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US academics pen letter to Japan PM Kishida calling for border reopening to int. students

Narita Airport Terminal 3 is seen largely devoid of people on a weekday afternoon, on Jan. 14, 2022, in this file image taken in the Chiba Prefecture city of Narita. (Mainichi/Tadakazu Nakamura)

TOKYO -- It's two years into the pandemic and the vast majority of foreign students aiming to study in Japan are still blocked from entering the country by strict pandemic border measures.

    Fueled by concern of further damage to relations between Japan and U.S. higher education institutions, and to international ties in the long term, a group of scholars, educators and policy practitioners in the United States and elsewhere submitted a letter to Prime Minister Fumio Kishida on Jan. 19 calling for border policy to be modified to allow students and other non-tourists in as soon as possible.

    Self-funded study abroad students have been continually put off from entering Japan during the pandemic. If current policies remain in place, they face a wait until at least the end of February before they can enter. But this pales in comparison with how long they have had to wait until now. With the exception of a sudden, brief four-month window from October 2020 to January 2021, the borders have been closed to almost all students since the coronavirus pandemic began in earnest in spring 2020.

    A controversial, phased plan announced in November 2021 bringing in students gradually based on their certificate of eligibility's (COE) issue date was also effectively nullified on Nov. 29, 2021, when Japan returned to a hardline response to block the omicron variant.

    With no idea exactly when students might be let in, and no guarantees the Japanese government won't suddenly reverse its border policy again even if it did open up, senior members of the U.S-Japan community signed in a personal capacity the letter to Kishida. Ahead of a virtual meeting between U.S. President Joe Biden and Kishida on Jan. 21 Eastern Standard Time, a press conference providing further insight into the issues they are witnessing was also held on Jan. 20 Eastern Standard Time.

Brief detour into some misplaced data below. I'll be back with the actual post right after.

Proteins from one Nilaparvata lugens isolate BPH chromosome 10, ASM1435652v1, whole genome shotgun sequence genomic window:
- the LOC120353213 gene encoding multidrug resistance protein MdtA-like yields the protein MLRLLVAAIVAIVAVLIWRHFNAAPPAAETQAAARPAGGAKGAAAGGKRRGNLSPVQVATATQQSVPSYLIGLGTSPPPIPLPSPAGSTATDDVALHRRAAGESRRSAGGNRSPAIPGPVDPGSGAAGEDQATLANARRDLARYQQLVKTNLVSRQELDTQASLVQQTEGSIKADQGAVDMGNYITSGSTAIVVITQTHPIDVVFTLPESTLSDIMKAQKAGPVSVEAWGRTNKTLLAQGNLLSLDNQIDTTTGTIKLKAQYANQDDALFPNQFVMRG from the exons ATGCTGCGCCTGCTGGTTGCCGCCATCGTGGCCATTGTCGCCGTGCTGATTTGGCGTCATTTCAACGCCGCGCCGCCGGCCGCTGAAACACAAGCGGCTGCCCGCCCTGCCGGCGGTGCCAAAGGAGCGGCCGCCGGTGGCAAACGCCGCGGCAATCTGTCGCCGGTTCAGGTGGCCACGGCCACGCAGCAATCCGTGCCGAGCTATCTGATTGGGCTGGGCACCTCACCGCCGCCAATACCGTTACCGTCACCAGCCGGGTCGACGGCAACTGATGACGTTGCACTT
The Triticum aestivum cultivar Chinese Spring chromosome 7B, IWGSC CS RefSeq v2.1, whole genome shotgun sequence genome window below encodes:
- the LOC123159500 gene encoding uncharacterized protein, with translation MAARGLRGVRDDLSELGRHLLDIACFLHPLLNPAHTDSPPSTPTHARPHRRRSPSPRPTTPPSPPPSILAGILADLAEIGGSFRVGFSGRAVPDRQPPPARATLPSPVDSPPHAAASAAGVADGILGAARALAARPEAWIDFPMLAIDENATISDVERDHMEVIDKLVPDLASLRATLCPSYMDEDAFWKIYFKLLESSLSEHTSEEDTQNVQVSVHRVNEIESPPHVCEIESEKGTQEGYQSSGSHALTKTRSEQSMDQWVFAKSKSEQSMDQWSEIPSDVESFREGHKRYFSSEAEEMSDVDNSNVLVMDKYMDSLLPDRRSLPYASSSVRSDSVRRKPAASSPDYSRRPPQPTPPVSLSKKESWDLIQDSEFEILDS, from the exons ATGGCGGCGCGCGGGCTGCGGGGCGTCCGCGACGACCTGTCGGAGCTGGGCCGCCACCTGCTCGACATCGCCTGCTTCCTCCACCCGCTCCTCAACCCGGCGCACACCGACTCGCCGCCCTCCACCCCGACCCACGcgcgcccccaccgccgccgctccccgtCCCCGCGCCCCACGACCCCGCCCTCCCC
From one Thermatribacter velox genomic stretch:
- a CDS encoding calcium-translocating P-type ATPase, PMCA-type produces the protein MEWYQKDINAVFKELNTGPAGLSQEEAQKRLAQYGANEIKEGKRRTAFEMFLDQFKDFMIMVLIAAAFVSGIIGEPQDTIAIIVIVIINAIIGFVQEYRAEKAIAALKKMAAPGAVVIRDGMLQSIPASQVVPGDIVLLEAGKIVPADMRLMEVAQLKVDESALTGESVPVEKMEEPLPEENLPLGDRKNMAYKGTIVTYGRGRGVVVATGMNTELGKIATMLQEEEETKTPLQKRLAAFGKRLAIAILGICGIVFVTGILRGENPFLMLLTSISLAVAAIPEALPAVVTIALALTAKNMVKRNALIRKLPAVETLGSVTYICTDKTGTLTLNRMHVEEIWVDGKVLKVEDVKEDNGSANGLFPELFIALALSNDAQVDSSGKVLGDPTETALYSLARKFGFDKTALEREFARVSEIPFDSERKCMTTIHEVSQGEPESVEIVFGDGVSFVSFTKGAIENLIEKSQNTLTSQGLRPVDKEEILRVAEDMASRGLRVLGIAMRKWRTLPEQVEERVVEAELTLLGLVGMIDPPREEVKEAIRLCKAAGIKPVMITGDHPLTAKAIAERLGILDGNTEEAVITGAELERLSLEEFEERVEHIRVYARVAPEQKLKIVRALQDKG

The panel hosted by the New York-based Japan Society was chaired by Susan J. Pharr, the Edwin O. Reischauer professor of Japanese politics at Harvard University, and numerous speakers offered their perspective, including David Janes, president and CEO of the Okinawa Institute of Science and Technology Foundation, associate professor Phillip Lipscy at the University of Toronto, and Crystal Pryor, vice president at the Pacific Forum in Honolulu.

    Pharr stressed that the group shares concerns about infections, but that Japan's approach has caused great hardship to some of its closest friends.

    Leonard Schoppa, professor of politics at the University of Virginia and a senior adviser to the U.S.-Japan Network for the Future, highlighted the long-term effect of the bans, and said that activities including summer programs will be canceled, and that many academics will struggle to raise funds for overseas research in the timeframe available.

    Sheila Smith, a senior fellow for Asia Pacific Studies at the Council on Foreign Relations, mentioned that some damage has already been done to this year's opportunities for exchange and closer ties, among them exchanges between legislative personnel and artists. She stressed that many of the decisions made in the last several months will have long-lasting repercussions.

    Janes expressed concern for the long-term consequences of failing to foster interest --something he said data would struggle to capture. He pointed to activities at high school level and the curtailment of trips to Japan that help generate the next cohort of college students. He added that while some data is available, a long-term failure to shape mindsets in middle school or high school will pose issues later.

    Adam Liff, an associate professor in East Asian international relations at Indiana University, encouraged thinking of students shut out as falling into two broad camps; those who have applied and aren't allowed in, and those who haven't even tried to come to Japan because they know it's not possible. He stressed that they are not tourists, and can't just make decisions on a whim given what a huge economic and life commitment study abroad constitutes.

    Schoppa did add that the Jan. 17 announcement that 87 government-sponsored foreign students will be permitted entry did suggest the Kishida administration is responding to the issue, but said he hopes the Japanese government considers the costs of doing things step-by-step.

    (By Peter Masheter, The Mainichi Staff Writer)

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